In partnership with Assistance Dogs Australia
With a quick 2-minute survey you can help train a future PTSD Assistance Dog for a person living with post-traumatic stress disorder (PTSD).
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All of us will experience some form of trauma during our lives, and most of us will recover without long-term difficulty.
But people who are repeatedly exposed to traumatic events, such as Australian Defence Force or police, ambulance and fire service personnel, may develop post-traumatic stress disorder (PTSD).
For those in the armed forces, PTSD is triggered by being in combat. For those in the emergency services, it is triggered by life-threatening experiences, such as being stuck in a burning building, being shot at, or having to deal with a terrifying roadside accident or domestic and child abuse.
They are situations where the person feels crippling fear or helplessness and devastating flashbacks and nightmares are common.
People who have been diagnosed with PTSD often feel isolated, suicidal and depressed and struggle with daily life and relationships.
Assistance Dogs Australia can help guide those living with trauma back to a sense of safety, helping to improve interpersonal connections, encourage engagement in the community and regain areas of functioning that may have been diminished by their trauma.
Having a dog also means there is a need for a much-needed routine; you need to go out and exercise because physical exercise helps battle some of the PTSD symptoms.
Jimmy is the PTSD Assistance Dog for Rob, and together they work in the Victorian police force.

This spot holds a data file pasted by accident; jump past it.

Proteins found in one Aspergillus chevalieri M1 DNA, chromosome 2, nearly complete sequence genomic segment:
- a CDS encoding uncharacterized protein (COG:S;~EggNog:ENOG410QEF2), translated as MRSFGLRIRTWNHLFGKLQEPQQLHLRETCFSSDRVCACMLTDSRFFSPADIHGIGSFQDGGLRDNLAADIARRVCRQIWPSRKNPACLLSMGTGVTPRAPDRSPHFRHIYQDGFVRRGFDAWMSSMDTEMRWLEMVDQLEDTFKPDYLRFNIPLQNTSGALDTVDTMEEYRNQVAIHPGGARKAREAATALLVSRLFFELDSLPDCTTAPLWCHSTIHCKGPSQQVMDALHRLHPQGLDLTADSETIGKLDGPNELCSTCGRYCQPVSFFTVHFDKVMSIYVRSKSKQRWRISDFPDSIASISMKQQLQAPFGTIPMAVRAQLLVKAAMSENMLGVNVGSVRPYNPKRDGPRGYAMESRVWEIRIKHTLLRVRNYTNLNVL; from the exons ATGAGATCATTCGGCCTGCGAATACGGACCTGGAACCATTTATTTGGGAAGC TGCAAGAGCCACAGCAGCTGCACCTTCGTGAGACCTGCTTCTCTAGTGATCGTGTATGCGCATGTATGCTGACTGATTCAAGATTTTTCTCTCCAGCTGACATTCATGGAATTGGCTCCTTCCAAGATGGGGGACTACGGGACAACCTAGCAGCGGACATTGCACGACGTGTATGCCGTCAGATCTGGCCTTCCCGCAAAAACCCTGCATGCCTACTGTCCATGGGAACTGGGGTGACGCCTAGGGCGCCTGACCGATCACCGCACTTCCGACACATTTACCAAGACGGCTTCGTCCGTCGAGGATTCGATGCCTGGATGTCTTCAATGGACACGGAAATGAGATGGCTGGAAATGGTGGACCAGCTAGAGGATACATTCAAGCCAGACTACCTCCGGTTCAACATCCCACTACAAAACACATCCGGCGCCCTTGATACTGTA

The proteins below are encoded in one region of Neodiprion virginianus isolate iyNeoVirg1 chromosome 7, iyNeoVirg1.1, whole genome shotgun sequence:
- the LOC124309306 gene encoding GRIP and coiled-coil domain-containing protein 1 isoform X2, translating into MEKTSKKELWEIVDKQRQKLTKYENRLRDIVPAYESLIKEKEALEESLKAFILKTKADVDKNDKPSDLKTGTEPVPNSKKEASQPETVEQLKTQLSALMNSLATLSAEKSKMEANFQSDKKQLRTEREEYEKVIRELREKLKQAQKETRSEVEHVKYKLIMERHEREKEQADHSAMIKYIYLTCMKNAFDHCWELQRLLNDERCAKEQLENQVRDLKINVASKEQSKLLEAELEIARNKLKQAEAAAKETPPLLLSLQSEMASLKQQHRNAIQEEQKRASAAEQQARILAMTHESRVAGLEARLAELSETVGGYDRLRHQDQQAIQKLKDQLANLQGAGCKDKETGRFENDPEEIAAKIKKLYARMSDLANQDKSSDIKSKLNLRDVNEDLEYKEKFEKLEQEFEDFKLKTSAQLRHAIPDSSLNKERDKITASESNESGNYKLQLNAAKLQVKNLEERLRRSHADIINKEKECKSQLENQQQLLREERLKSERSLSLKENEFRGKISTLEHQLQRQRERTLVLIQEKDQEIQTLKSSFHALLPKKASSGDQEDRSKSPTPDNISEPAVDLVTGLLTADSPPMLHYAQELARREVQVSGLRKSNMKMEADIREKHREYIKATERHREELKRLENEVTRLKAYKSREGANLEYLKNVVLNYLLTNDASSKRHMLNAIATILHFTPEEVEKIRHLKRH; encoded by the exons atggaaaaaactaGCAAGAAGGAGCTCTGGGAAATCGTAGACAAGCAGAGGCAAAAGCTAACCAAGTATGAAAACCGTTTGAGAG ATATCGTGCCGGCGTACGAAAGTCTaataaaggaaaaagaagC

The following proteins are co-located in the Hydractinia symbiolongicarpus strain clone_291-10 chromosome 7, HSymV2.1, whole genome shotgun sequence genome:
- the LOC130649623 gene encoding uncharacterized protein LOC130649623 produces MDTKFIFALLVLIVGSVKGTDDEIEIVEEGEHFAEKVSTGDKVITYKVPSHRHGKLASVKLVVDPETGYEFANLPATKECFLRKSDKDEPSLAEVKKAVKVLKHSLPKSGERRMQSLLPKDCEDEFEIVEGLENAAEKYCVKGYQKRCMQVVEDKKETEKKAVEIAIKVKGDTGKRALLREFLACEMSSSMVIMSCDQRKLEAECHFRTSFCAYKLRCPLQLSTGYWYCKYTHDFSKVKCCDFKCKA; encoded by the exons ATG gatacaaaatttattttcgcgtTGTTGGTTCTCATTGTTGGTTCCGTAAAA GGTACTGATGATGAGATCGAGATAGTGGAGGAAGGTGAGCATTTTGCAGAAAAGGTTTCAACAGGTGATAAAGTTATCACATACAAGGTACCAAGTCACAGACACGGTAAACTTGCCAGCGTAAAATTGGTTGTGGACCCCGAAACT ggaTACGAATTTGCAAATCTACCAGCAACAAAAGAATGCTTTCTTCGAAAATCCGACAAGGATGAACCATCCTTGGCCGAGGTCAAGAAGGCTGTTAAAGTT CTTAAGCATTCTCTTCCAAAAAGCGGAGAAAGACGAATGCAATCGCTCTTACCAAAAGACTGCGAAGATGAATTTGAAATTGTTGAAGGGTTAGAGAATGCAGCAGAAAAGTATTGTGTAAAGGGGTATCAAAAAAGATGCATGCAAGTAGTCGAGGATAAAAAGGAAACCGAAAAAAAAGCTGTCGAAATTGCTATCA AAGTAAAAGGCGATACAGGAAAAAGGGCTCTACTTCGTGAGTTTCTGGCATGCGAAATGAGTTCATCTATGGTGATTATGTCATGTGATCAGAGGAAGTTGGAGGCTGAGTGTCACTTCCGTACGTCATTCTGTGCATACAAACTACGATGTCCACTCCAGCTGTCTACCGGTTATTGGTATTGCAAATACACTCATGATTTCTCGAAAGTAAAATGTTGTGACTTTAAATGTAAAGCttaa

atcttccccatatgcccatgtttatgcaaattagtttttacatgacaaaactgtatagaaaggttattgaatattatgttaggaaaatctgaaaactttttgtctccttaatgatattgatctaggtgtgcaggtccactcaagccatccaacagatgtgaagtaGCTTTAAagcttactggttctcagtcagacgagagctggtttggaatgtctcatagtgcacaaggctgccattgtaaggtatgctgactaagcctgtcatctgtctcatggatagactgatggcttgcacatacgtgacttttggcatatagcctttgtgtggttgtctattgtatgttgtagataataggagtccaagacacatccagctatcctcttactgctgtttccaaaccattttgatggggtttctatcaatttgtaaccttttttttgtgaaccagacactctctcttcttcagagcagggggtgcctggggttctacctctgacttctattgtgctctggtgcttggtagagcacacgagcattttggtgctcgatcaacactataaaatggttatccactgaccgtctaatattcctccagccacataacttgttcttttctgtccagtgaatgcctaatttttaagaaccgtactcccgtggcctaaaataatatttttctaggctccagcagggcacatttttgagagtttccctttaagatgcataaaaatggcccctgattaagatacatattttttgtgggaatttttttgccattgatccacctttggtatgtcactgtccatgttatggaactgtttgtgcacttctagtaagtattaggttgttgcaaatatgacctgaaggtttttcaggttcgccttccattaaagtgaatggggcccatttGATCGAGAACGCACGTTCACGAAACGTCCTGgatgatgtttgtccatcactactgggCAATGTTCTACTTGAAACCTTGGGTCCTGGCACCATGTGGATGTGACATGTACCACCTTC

As a father of three young sons living with chronic post-traumatic stress disorder (PTSD), Rob was taking anti-anxiety medication daily, with a host of side effects. Thanks to Jimmy, Rob’s medication has reduced from once or twice a day, to once or twice a month.
Jimmy has empowered Rob to take part in more activities with his family.
His work doesn’t stop with Rob. He is having an incredible effect on the local community, opening up conversation with others living with PTSD, particularly within the police force.
And when anxiety strikes, Jimmy is there to lick, nudge or play with Rob.
“Jimmy intervenes and forces me to ground myself before I even know what is going on. He keeps me calmer. He is the perfect wingman.”
Founded in 1996, Assistance Dogs Australia trains and places dogs that specialise in support for people with a physical disability, autism or post-traumatic stress disorder.
Assistance Dogs Australia trains up to 50 puppies at any one time and has placed more than 400 Assistance Dogs with people who urgently need them. However, another 69 people are on the waiting list, which is temporarily closed to new applications while we work hard to meet overwhelming demand.
All dogs undergo rigorous preparations for up to two years, including 16-20 weeks of advanced skill training. The dogs master cues aimed at addressing PTSD-specific areas of difficulty including intervention for nightmares.
It costs $40,000 and takes two years to train one Assistance Dog. This cost includes veterinary treatment, kennel costs and placement with a client. Assistance Dogs are given to clients for free.
The puppies learn more than 50 specialised voice commands and all the different skills they will need to help their future client with everyday life. Training for each dog is carefully tailored to their personality, learning style and their future area of work.
By taking the ItAllCounts survey, you help Assistance Dogs Australia place PTSD Assistance Dogs free of charge. And it’s all done without government funding.